4. Remove the mouse from the house cage and measure its body weight using a balance.
    5. Administration of the vehicle or analgesic drug.
      Administer (i.e., intraperitoneally, i.p.) the analgesic drug to be tested (i.e., raseglurant) or the same volume of vehicle (physiological saline solution) using an insulin syringe.
      Note: The amount (400-500 μl) of drug to be administered should be adjusted according to the dose to be tested (i.e., 10 mg/kg of raseglurant) and the mouse body weight (20-25 g). For example, for a mouse of 20 g of weight we will administer (i.p.) 400 μl of a 500 mg/L raseglurant solution in saline. In addition, all animal experimentation should be carried out by a researcher blind to drug treatments.
    6. Place the mouse in a plastic cylinder placed on a wire mesh table. Habituate for 15 min in cylinders prior to testing to allowing mouse to stay calm and still.
    7. After 20 min, assess mechanical pain thresholds by means of von Frey filaments (Figure 3). Thus, apply filament, bending force range from 0.008 to 3.5 g, to the mid-plantar surface of the hind paw (Figure 7).


      Figure 7. Quantification of mechanical thresholds by the von Frey filaments

    8. Apply each filament, starting from the one with a bending force of 0.008 g, and press it perpendicularly to the plantar surface of the hind paw until it bent for five times over a total period of 30 sec (approximately 2 sec per stimulus) and measure the mouse leg withdrawal after each application (Chaplan et al., 1994). Repeat this procedure 5 times with a 3-min interval. Response in 3 out of 5 stimuli is considered as a positive reaction and the filament is assigned as the pain threshold in grams. Lack of response to a filament indicated the next filament with a higher bending force in the following stimulation, whereas a positive response indicated the next filament with a lower bending force.
    9. Return the mouse to its home cage.
    10. Clean all the material used.

Data analysis

Representative example of data illustrating the type of results obtained is provided below.

  1. Administration of the analgesic drug (i.e., raseglurant) significantly increased pain thresholds in CCI mice (Figure 8).
  2. The results are analyzed either by Student’s t-test or by one-way analysis of variance (ANOVA) followed by a post hoc test, according to the experimental paradigm. P values < 0.05 are considered significant.


    Figure 8. Representative results. Antinociceptive effect of raseglurant (10 mg/kg) as analgesic drug using the CCI of the sciatic nerve animal model. Mechanical allodynia was measured in 21 days post-surgery CCI mice. Thus, animals were intraperitoneally injected with vehicle (Veh, saline) or raseglurant (Ras, 10 mg/kg) and 20 min later the mechanical thresholds were assessed using the von Frey filaments. Values are means ± SEM of 7-9 mice per group. **P < 0.001 Student’s t-test when compared to the vehicle (physiological saline solution) treated animals. Extracted from Font et al., 2017.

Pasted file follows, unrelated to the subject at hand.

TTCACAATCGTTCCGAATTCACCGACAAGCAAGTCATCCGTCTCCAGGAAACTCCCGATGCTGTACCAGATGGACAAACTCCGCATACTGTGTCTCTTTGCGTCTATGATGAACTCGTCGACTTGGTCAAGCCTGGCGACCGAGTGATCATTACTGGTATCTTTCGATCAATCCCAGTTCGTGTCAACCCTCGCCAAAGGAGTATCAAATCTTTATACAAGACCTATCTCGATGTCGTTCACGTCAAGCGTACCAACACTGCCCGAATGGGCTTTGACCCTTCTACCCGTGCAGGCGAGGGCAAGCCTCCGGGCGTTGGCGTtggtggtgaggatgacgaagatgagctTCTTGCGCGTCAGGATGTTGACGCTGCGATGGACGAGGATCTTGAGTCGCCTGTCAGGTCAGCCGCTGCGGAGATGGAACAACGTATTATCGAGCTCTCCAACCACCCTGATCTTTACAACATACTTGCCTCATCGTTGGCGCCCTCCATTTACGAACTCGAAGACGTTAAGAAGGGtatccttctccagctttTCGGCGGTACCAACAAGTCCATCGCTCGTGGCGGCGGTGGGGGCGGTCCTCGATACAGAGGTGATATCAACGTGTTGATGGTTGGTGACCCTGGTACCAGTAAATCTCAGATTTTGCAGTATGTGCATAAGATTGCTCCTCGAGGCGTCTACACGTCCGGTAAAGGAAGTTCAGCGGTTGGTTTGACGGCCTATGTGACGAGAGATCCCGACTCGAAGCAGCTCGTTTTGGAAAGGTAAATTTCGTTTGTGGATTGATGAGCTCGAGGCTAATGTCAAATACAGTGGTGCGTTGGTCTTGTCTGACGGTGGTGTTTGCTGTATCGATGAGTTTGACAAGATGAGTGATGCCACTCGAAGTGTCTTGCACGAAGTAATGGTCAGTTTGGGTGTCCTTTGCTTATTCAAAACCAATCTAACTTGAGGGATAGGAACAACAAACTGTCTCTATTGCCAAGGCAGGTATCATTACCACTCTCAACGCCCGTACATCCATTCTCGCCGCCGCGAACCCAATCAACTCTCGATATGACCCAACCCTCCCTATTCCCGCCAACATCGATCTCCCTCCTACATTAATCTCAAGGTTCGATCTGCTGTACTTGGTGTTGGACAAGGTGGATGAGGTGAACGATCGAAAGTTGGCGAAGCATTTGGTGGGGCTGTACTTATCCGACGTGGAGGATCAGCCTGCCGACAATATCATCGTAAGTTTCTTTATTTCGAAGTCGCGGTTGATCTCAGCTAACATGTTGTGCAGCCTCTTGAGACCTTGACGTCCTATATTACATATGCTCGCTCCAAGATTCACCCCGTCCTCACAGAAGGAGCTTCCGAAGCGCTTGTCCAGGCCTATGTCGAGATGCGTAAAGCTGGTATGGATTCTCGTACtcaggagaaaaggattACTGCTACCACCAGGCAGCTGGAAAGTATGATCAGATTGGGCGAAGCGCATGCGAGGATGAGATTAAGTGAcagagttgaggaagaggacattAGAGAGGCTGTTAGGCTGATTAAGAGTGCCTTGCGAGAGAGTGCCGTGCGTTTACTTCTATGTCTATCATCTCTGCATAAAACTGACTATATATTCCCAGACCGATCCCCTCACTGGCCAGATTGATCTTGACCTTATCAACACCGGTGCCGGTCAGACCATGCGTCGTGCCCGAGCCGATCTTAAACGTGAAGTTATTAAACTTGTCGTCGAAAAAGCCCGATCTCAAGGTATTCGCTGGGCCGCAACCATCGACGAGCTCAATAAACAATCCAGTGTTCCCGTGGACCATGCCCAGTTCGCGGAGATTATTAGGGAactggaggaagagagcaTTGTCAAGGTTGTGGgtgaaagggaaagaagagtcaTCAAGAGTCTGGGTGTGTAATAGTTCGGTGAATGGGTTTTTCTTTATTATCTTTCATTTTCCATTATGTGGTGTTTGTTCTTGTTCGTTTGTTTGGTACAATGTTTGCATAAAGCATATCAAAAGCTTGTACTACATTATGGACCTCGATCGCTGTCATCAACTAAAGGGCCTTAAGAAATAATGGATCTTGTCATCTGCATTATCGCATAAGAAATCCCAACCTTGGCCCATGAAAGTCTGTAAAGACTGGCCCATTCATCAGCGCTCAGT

Acknowledgments

This work was supported by ERANET Neuron project ‘LIGHTPAIN’. This protocol was adapted from previous work: Font et al., 2017. The authors declare not conflict of interest.

References

  1. Bennett, G. J. and Xie, Y. K. (1988). A peripheral mononeuropathy in rat that produces disorders of pain sensation like those seen in man. Pain 33(1): 87-107.
  2. Chaplan, S. R., Bach, F. W., Pogrel, J. W., Chung, J. M. and Yaksh, T. L. (1994). Quantitative assessment of tactile allodynia in the rat paw. J Neurosci Methods 53(1): 55-63.
  3. Clark, J. D., Gebhart, G. F., Gonder, J. C., Keeling, M. E. and Kohn, D. F. (1997). Special report: The 1996 guide for the care and use of laboratory animals. ILAR J 38(1): 41-48.
  4. Font, J., Lopez-Cano, M., Notartomaso, S., Scarselli, P., Di Pietro, P., Bresoli-Obach, R., Battaglia, G., Malhaire, F., Rovira, X., Catena, J., Giraldo, J., Pin, J. P., Fernandez-Duenas, V., Goudet, C., Nonell, S., Nicoletti, F., Llebaria, A. and Ciruela, F. (2017). Optical control of pain in vivo with a photoactive mGlu5 receptor negative allosteric modulator. Elife 6.
Copyright Notartomaso et al. This article is distributed under the terms of the Creative Commons Attribution License (CC BY 4.0).
How to cite:  Readers should cite both the Bio-protocol article and the original research article where this protocol was used:
  1. Notartomaso, S., Scarselli, P., Di Pietro, P., Battaglia, G., Llebaria, A., Ciruela, F. and Nicoletti, F. (2018). Mechanical Allodynia Assessment in a Murine Neuropathic Pain Model. Bio-protocol 8(2): e2671. DOI: 10.21769/BioProtoc.2671.
  2. Font, J., Lopez-Cano, M., Notartomaso, S., Scarselli, P., Di Pietro, P., Bresoli-Obach, R., Battaglia, G., Malhaire, F., Rovira, X., Catena, J., Giraldo, J., Pin, J. P., Fernandez-Duenas, V., Goudet, C., Nonell, S., Nicoletti, F., Llebaria, A. and Ciruela, F. (2017). Optical control of pain in vivo with a photoactive mGlu5 receptor negative allosteric modulator. Elife 6.